Speeding Things Up With Digital Signatures
Waiting for signatures and scanning ‘wet-ink’ copies slows your processes — speed them up with electronic signatures.
How many times have you heard (or said):
‘Please sign your copy, scan it and send it back — then we'll sign it and return a copy to you.’
Sometimes a signature really is required and the above can be a reasonable compromise: but let's face it — it slows things right down and bloats the size of a document by requiring a ‘picture’ to be scanned and attached. What would be handy would be a simple method of indicating that you had signed the document without having to print, sign, scan, make a new PDF file… and so on. A ‘wet-ink’ signature slows your process and bloats your documents
Digital signatures give you this — although they sound complicated they are very simple (at least for the user): not only that, they are free (at least GPG, the one I'll describe here, is).
The process is very simple: you choose the file you want to sign and perhaps unsurprisingly, either right-click on the file and select ‘sign’ or run a separate program to do so (it depends on your operating system). You are then prompted for a PIN or pass-phrase: just like using your debit card at a cash-point, this unlocks the signing ‘key’ and allows you to sign. Note that this is NOT the password for the document — it's just a protection for your private key (I'll come to keys later). This will create a separate signature file that, when supplied with the original document, can be used to show your signature is valid. For example, here's our SOP on SOPs and its signature file:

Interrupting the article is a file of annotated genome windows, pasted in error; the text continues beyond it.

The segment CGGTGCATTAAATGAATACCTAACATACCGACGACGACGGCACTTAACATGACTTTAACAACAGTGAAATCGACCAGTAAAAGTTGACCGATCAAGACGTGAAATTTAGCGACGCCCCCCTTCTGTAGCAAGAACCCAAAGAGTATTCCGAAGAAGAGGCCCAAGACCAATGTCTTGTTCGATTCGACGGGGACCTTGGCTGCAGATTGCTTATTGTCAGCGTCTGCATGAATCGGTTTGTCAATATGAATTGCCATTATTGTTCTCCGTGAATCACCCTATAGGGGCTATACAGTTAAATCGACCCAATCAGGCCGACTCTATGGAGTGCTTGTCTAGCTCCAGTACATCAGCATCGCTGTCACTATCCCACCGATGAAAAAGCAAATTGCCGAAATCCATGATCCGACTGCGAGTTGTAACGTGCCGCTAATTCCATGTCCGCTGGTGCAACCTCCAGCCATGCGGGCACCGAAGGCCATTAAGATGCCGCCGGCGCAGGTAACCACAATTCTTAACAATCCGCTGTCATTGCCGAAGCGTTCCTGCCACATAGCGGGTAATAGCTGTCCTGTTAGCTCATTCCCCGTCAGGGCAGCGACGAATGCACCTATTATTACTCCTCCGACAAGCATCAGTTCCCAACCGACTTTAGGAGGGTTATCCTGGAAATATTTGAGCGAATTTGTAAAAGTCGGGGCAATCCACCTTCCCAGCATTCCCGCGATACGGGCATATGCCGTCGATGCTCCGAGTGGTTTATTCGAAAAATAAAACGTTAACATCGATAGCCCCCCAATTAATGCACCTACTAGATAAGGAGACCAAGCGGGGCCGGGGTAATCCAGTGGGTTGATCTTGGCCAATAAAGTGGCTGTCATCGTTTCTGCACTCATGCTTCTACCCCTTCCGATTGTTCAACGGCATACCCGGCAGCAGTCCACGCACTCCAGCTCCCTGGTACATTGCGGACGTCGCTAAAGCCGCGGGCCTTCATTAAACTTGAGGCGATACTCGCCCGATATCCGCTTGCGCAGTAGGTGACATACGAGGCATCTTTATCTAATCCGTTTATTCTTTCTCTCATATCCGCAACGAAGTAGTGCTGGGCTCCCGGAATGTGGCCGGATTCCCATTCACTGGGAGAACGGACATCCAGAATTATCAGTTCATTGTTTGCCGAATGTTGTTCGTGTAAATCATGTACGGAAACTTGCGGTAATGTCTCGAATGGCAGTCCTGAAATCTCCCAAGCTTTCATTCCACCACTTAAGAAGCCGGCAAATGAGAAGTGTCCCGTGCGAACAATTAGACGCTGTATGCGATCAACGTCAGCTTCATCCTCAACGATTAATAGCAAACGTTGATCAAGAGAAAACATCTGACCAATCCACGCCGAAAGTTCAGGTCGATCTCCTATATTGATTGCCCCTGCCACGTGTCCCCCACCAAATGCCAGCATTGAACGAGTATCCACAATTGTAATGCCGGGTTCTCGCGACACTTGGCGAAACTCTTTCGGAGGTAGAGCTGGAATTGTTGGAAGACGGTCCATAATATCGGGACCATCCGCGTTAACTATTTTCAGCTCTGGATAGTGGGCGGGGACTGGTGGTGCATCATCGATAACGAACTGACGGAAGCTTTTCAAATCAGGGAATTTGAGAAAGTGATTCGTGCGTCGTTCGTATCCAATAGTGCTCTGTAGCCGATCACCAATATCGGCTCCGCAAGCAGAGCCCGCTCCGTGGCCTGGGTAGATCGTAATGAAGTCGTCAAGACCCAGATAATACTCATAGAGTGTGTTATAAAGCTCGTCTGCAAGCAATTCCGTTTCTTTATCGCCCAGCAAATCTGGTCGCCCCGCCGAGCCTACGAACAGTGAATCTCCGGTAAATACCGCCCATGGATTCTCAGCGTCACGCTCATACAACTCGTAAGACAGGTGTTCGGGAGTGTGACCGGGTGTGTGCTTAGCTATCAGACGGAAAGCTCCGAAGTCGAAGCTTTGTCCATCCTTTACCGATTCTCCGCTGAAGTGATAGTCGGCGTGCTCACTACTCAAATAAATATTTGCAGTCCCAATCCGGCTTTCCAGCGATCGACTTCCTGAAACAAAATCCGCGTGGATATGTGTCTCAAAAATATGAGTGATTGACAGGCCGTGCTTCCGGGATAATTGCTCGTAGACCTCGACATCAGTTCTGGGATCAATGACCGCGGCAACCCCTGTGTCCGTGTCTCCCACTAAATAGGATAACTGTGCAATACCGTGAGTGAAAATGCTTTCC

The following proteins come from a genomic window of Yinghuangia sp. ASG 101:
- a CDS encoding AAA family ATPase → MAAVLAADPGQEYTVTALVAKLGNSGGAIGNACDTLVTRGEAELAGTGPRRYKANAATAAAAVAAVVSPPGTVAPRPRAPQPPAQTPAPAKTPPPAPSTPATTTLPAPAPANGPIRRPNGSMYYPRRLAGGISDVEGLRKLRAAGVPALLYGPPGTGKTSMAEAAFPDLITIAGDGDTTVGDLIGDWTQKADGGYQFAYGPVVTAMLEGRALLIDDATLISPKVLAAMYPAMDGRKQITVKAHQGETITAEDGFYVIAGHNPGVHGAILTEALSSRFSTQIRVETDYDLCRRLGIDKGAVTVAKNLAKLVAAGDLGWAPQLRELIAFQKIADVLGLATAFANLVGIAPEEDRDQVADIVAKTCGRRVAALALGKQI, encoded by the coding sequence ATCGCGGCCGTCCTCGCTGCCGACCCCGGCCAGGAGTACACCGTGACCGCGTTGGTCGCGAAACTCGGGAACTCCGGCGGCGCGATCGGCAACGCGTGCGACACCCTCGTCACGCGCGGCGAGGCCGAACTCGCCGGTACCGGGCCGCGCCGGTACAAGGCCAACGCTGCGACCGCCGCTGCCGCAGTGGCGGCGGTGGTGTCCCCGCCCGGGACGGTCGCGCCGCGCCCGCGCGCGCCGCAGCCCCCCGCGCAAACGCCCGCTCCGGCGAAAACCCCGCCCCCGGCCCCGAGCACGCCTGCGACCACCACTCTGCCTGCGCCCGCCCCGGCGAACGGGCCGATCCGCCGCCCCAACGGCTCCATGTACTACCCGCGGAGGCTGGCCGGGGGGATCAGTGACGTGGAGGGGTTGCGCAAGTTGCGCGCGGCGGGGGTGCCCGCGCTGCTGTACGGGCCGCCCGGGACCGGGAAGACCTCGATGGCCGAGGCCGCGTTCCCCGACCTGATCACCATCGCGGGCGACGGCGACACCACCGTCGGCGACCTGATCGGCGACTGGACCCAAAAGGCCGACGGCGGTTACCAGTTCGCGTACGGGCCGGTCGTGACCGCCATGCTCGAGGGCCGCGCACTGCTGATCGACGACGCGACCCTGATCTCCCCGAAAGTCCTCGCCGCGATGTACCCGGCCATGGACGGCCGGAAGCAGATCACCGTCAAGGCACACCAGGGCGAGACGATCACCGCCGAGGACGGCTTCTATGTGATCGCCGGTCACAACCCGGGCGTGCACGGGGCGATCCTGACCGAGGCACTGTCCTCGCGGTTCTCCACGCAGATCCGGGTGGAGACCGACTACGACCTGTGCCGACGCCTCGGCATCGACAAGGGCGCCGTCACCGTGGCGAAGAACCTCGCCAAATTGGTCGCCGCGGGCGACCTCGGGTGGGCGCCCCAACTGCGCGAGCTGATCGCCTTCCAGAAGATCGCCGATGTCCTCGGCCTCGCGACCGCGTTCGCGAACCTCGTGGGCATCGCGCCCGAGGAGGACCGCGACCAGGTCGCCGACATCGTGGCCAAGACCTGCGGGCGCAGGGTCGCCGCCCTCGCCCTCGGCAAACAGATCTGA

And here's the validation dialogue displayed by my system when I right-click on the .SIG file and choose ‘Open with Verify Signature’ (again, your system will vary):
This is all fine, but what if someone wants to forge my signature, or change the document. Let's try it — I copied another PDF file and gave it the same name. If I now try to verify the signature, I get:
That's handy… and the same would apply if the .SIG file were changed or modified.
Something else to note is that the signature is separate from the document — it doesn't change the original in any way, it's not embedded in it, nor does it touch it: the signature file stands alone.
So, back to our original requirement — you have to sign and so does the other party. You have a number of choices (assuming both of you use GPG):–
- The other party signs the document file
- The other party signs your signature file
Number 2 might sound strange, but the signature file is just another file as far as the system is concerned so it's perfectly possible to sign it too. You might do this where you have order of signing (e.g. Author, Reviewer, Authorisation) and it is important to maintain that.
I haven't covered how to set up GPG, signing e-mails nor covered encrypting documents (you get that too) — I'll do so in another article.